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Books & Arts

The rise and rise of Jane Austen

4 May 2009

No matter how bad the adaptation or how silly the praise, Jane Austen’s novels contain some of the truest insights into human behaviour ever committed to the page, writes Brian McFarlane

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Colin Firth and his shirt in the BBC’s 1996 version of Pride and Prejudice.

Colin Firth and his shirt in the BBC’s 1996 version of Pride and Prejudice.

Jane’s Fame
By Claire Harman | Text Publishing | $34.95

The Annotated Pride and Prejudice
Annotated and edited by David M. Shapard | Scribe | $35


NEARLY two hundred years after her death, Jane Austen has become a household name of a kind her wildest imaginings couldn’t have conjured up. Who, now, would want to know or live in a household in which she was not a name? Like Dickens or Shakespeare, she has become a sort of generic brand, though there is no doubt a gap between those who have heard of her and those who’ve actually read her – and, one could almost certainly add, between those who’ve read her and those who “know” her from the films and television series derived from her novels. These latter have put the finishing touch to the growth of “Jane’s Fame,” to use the title of Claire Harman’s new book.

Do filmmakers see in her the “first modern novelist,” and as a result believe that she will go on seeming relevant to audiences because of the sorts of concerns that make up her well-turned plots? Are they perhaps drawn to what they see as the comfortable positives of these novels, which invariably end on the prospect of married felicity for the two protagonists? Or is it the moral rigour that draws them, in an age when, as Cole Porter put it long before it was even nearly true, “anything goes”? Or do they just find her funny and cosy and safely distant from our own troubled times?

I have no answer to these questions about what filmmakers are up to in seeking to adapt her novels to the screen. What exactly can they transfer from the pages of, say, Pride and Prejudice to rectangular screens of various sizes? Personally, I make a distinction between what can be transferred (names of people and places, for example, or the bare bones of events) and what requires adaptation proper (matters of character, tone, atmosphere, etc). We may talk loosely of “adapting Jane Austen,” but is this ever really what happens? I suggest that it is more a matter of extrapolation of certain elements and that the most compelling of such adaptations are those in which the filmmaker has fastened on some aspect of the novel that has grabbed his or her attention and made that the focus of the film.

Fearlessly risking widespread denunciation, I would add that the hugely popular 1996 miniseries version of Pride and Prejudice seemed to me devoid of any purchase on the material. What exactly had “turned on” (to use a phrase Austen would not have known but would come naturally enough to Claire Harman) the filmmakers responsible for this coup de télévision? What seems subsequently to have turned on a huge number of viewers (a populous group called “women”) was apparently the sight of Colin Firth’s Darcy in a wet shirt, but not much else does one ever hear of in reference to this miniseries, which so wildly augmented the growth of Austemania.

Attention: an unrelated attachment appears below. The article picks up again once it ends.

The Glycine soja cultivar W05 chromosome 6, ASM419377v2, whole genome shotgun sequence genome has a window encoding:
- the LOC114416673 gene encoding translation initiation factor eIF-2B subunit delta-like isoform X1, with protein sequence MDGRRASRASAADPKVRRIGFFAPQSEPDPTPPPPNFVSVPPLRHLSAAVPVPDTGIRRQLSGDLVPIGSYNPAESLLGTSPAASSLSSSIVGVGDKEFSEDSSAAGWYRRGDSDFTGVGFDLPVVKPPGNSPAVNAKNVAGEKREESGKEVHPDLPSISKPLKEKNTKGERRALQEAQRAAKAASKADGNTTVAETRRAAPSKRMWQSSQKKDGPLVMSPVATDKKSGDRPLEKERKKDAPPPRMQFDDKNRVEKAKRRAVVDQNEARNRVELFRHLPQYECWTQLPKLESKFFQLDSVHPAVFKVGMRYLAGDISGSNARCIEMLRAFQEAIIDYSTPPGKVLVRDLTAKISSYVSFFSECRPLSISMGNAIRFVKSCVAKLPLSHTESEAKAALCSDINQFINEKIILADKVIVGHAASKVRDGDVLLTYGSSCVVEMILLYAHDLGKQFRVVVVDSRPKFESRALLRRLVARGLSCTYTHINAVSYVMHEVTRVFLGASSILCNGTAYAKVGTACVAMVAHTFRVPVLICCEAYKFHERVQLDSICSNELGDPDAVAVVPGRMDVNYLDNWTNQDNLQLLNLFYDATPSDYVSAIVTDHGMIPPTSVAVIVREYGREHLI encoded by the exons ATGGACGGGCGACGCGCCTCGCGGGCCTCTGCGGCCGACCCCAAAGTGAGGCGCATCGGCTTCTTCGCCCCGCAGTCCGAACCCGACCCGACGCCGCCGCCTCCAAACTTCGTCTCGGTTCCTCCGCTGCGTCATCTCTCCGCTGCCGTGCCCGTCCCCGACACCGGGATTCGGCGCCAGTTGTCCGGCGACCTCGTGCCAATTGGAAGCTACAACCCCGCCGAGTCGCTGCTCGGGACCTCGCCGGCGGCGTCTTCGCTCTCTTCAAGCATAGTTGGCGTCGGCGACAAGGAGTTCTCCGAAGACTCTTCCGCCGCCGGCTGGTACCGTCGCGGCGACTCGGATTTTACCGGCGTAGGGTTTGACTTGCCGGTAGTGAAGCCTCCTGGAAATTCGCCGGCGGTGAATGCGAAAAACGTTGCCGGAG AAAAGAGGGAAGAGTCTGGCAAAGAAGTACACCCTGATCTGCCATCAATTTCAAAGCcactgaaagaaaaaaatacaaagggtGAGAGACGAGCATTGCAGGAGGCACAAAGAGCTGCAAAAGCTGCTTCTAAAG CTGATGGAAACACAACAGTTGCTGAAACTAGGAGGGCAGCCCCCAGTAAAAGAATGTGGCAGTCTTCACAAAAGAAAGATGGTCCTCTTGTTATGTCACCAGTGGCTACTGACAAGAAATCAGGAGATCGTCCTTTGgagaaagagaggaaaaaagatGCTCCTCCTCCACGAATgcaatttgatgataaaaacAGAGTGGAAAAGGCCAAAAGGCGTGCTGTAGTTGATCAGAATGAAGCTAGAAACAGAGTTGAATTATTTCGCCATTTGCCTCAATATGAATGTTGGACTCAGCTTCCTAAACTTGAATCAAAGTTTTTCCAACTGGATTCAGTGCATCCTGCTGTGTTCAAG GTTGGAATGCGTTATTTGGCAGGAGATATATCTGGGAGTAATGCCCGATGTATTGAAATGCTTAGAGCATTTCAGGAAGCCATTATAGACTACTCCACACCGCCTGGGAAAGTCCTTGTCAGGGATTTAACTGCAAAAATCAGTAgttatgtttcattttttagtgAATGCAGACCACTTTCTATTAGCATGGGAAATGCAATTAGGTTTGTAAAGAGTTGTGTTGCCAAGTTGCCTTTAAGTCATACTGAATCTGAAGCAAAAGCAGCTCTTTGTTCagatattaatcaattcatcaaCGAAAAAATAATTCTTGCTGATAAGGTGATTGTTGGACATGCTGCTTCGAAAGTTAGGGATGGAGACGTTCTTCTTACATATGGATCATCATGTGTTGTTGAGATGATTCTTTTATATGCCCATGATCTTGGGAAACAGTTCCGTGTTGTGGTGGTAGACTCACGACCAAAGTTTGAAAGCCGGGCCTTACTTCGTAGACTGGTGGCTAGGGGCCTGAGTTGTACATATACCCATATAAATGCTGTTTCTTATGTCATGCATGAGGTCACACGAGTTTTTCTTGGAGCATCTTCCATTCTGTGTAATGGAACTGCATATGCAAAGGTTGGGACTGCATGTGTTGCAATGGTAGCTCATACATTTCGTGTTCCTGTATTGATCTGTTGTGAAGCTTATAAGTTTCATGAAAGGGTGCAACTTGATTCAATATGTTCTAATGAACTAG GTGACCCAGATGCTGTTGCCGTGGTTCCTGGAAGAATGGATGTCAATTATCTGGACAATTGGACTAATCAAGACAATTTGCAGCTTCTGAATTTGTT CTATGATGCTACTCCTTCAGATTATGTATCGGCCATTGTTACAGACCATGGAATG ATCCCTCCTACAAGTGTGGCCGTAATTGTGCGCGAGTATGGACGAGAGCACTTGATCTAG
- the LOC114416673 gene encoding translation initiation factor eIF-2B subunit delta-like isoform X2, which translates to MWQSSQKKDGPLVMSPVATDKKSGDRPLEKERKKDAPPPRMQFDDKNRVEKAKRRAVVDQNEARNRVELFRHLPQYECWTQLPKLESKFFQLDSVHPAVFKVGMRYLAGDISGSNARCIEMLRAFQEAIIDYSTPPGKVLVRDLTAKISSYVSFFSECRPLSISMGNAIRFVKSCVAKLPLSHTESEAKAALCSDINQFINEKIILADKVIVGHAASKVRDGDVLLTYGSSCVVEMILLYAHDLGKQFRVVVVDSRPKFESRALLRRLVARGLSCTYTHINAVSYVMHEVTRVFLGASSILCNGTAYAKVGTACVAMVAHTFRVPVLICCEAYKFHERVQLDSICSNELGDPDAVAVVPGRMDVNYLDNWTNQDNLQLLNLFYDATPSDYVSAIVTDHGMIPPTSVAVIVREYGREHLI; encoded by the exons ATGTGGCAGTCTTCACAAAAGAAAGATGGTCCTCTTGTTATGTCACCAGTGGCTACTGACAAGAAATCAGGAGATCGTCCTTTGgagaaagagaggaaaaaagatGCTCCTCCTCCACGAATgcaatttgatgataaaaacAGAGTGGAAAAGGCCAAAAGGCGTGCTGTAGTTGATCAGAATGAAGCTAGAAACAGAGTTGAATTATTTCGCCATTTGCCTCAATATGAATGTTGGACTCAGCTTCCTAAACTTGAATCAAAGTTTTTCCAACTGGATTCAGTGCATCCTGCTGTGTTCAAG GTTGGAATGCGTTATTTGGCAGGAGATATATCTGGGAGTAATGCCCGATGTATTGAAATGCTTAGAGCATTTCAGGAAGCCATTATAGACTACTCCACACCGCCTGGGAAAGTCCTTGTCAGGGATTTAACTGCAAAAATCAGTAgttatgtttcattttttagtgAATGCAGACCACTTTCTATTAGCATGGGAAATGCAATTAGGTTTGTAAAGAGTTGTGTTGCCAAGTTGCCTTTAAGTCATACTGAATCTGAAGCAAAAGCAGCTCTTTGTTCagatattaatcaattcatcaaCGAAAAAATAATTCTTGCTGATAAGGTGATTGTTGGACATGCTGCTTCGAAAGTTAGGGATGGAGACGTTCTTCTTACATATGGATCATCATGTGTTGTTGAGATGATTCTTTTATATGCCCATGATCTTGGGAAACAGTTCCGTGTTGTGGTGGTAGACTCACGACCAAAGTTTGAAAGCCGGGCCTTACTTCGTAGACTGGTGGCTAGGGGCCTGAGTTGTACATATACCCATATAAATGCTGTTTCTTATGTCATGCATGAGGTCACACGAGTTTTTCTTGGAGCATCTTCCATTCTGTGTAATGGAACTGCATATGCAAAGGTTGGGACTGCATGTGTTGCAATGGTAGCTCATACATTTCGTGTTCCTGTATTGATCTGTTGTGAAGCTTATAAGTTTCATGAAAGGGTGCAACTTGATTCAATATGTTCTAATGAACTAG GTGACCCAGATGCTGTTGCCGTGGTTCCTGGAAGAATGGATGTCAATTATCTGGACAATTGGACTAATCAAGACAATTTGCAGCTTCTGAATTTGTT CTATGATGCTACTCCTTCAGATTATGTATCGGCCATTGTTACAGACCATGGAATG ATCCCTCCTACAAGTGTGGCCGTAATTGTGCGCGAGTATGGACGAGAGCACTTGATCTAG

My own view is that the most provocative of the Austen adaptations are Patricia Rozema’s feminist and post-colonial version of Mansfield Park (1999), and two which took a sharply realist approach to the narratives. These two were Roger Michell’s Persuasion (1995) and Joe Wright’s Pride and Prejudice (2005), both of which evinced a clear point of view on behalf of their directors, as distinct from either a dogged trudge through all the key events, urged on by misplaced “fidelity” to the original, or a shaving of everything to fit running-time so that nothing seems to have much substance. In the former of these two categories, I’d place the 1996 TV version, and in the latter the flavourless Emma of the same year. Ang Lee’s Sense and Sensibility (1995) was an accomplished piece of Hollywood filmmaking, with largely British personnel, especially in casting, but apart from the odd feminist touch it settles for a traditional though intelligent reading of the novel. There is nothing in this film to compare with way Rozema draws on Austen’s letters and other works or foregrounds the slave-owning source of Sir Thomas Bertram’s fortune or the realities of sexual imperatives. And Ang Lee’s film is at a remove from the sense of fierce social and, indeed, physical realism that Michell and Wright espouse, in the process touching the heart with their awareness of the sorts of pain that flow from such an approach.